MORGANTOWN - Perhaps Dana Holgorsen wasn't overstating things or trying to provide motivation after all when he praised the work of West Virginia's defense early last week.
After spotting WVU's high-powered offense a 14-0 lead on the first two possessions, the defense dominated the rest of the way in Saturday's Gold-Blue game.
Using a scoring system skewed toward the defense - it was given points for any series in which it kept the offense from scoring - the revamped defense went on a 40-3 run and went on to a 43-34 win.
The game marked the end of West Virginia's spring drills, and afterward Holgorsen didn't seem overly concerned that his offense sputtered more than it surged. It did manage those two early scores and then two at the end of the roughly 90-minute workout in front of a smallish crowd - officials estimated it at 10,000 - kept down by rain and dropping temperatures that forced the cancellation of a planned old-timers game.
"From an offensive perspective, we made some plays but we turned the ball over,'' Holgorsen said. "From a defensive perspective, we gave up some plays but we got some turnovers. Somewhere in the middle of that we're going to be a good team. We've got three months of summer and 30 days of fall camp before we play a game.''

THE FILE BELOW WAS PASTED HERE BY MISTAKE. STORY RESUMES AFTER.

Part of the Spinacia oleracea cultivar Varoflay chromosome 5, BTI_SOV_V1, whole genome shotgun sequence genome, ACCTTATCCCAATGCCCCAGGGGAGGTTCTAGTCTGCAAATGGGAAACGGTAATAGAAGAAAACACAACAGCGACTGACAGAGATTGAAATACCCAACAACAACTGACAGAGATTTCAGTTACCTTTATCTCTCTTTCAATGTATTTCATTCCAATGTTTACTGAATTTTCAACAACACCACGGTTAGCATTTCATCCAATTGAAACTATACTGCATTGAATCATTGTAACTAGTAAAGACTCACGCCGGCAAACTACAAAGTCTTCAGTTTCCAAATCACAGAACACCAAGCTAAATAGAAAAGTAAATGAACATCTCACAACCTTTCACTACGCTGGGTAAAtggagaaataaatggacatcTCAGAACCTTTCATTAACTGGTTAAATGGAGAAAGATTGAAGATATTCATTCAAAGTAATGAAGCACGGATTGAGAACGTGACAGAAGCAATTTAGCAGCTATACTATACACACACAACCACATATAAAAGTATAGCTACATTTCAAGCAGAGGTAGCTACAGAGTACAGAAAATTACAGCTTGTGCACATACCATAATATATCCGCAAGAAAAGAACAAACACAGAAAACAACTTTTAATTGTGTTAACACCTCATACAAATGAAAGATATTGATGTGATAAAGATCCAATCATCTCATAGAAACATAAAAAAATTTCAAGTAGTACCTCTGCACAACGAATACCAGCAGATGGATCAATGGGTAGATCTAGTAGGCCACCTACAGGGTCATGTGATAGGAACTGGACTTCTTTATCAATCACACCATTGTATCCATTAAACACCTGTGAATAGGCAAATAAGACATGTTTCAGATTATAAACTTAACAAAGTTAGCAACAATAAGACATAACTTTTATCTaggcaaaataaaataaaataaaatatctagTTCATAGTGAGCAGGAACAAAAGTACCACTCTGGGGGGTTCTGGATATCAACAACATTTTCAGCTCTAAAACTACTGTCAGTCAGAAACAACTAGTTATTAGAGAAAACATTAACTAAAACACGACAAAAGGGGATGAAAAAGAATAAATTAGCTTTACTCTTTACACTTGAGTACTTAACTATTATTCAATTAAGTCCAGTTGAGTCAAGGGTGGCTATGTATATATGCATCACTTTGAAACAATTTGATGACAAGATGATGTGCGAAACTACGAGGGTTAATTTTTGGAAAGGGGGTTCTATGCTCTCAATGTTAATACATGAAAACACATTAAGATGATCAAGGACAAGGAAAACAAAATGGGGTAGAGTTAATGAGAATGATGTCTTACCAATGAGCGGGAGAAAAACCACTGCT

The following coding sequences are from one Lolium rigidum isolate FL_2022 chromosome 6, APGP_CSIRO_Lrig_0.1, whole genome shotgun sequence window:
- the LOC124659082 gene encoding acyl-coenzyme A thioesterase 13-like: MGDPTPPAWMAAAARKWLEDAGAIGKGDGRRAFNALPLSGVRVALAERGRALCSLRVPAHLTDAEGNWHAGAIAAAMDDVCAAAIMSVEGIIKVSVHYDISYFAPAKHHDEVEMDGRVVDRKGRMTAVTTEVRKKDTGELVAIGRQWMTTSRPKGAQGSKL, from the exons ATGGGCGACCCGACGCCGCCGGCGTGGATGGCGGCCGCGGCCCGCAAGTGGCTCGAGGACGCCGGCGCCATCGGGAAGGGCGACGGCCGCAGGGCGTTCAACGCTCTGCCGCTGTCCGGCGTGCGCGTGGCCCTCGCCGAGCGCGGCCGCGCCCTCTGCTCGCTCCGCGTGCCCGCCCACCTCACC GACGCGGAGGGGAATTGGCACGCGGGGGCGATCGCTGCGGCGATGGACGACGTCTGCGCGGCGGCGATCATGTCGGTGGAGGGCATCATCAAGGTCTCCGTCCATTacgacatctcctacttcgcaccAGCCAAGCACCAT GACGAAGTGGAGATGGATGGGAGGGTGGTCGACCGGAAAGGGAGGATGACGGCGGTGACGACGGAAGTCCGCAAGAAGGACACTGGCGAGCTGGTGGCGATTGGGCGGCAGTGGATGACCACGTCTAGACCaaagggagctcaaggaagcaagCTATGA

In a pass-heavy scrimmage, quarterbacks Geno Smith and Paul Millard combined to complete 49-of-65 passes for 534 yards and three touchdowns. Smith, the senior starter and an All-American candidate, was 23-for-29 for 281 yards with the first offense. Millard, the sophomore backup, was 26-of-35 for 253 yards.
But they also combined for three interceptions, two thrown by Smith. Brandon Jenkins picked him off to end the first half and defensive end Will Clarke intercepted him to end the first drive of the second half.
Matt Moro also intercepted Millard and Avery Williams forced a fumble when he slammed into freshman receiver Jordan Thompson.
Those two turnovers came on back-to-back plays after the offense had scored on its first two possessions to take that 14-0 lead. After that, the offense was never really the same, struggling to sustain drives as it gave up the lead and eventually lost on the scoreboard.
No one, though, seemed alarmed at the offensive inefficiency. Holgorsen cited a defense that, after 15 practices, knew all of the calls and the checks the offense made, although he said "that's not an excuse.''
Offensive coordinator Shannon Dawson, who called all of the plays while Holgorsen watched from on the field behind the offense, said he would have been surprised had it turned out any other way.
"I've been doing this a long time and I can't remember a spring game when we did well,' Dawson said.